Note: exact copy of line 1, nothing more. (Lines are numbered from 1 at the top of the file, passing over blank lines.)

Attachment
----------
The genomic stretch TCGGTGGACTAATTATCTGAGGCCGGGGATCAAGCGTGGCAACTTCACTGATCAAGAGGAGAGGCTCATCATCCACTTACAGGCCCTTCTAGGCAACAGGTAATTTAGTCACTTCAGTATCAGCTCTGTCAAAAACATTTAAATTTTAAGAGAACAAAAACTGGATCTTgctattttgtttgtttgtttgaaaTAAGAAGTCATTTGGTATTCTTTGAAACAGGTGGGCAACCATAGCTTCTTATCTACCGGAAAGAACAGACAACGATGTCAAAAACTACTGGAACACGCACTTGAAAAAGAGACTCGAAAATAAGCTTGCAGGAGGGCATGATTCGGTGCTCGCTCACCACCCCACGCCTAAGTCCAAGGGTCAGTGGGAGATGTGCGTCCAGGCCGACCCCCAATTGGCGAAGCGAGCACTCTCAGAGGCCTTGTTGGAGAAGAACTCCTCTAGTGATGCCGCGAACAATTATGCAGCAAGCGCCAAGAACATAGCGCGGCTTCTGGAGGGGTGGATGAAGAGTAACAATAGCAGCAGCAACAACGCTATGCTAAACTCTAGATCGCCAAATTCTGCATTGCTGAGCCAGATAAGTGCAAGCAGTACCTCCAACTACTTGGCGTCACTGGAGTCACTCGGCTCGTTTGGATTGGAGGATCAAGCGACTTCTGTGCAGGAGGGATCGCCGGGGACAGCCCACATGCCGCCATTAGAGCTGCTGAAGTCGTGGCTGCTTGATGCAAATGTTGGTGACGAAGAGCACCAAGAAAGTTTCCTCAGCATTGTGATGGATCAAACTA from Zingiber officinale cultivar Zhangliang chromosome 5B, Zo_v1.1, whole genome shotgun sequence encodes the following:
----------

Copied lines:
The genomic stretch TCGGTGGACTAATTATCTGAGGCCGGGGATCAAGCGTGGCAACTTCACTGATCAAGAGGAGAGGCTCATCATCCACTTACAGGCCCTTCTAGGCAACAGGTAATTTAGTCACTTCAGTATCAGCTCTGTCAAAAACATTTAAATTTTAAGAGAACAAAAACTGGATCTTgctattttgtttgtttgtttgaaaTAAGAAGTCATTTGGTATTCTTTGAAACAGGTGGGCAACCATAGCTTCTTATCTACCGGAAAGAACAGACAACGATGTCAAAAACTACTGGAACACGCACTTGAAAAAGAGACTCGAAAATAAGCTTGCAGGAGGGCATGATTCGGTGCTCGCTCACCACCCCACGCCTAAGTCCAAGGGTCAGTGGGAGATGTGCGTCCAGGCCGACCCCCAATTGGCGAAGCGAGCACTCTCAGAGGCCTTGTTGGAGAAGAACTCCTCTAGTGATGCCGCGAACAATTATGCAGCAAGCGCCAAGAACATAGCGCGGCTTCTGGAGGGGTGGATGAAGAGTAACAATAGCAGCAGCAACAACGCTATGCTAAACTCTAGATCGCCAAATTCTGCATTGCTGAGCCAGATAAGTGCAAGCAGTACCTCCAACTACTTGGCGTCACTGGAGTCACTCGGCTCGTTTGGATTGGAGGATCAAGCGACTTCTGTGCAGGAGGGATCGCCGGGGACAGCCCACATGCCGCCATTAGAGCTGCTGAAGTCGTGGCTGCTTGATGCAAATGTTGGTGACGAAGAGCACCAAGAAAGTTTCCTCAGCATTGTGATGGATCAAACTA from Zingiber officinale cultivar Zhangliang chromosome 5B, Zo_v1.1, whole genome shotgun sequence encodes the following: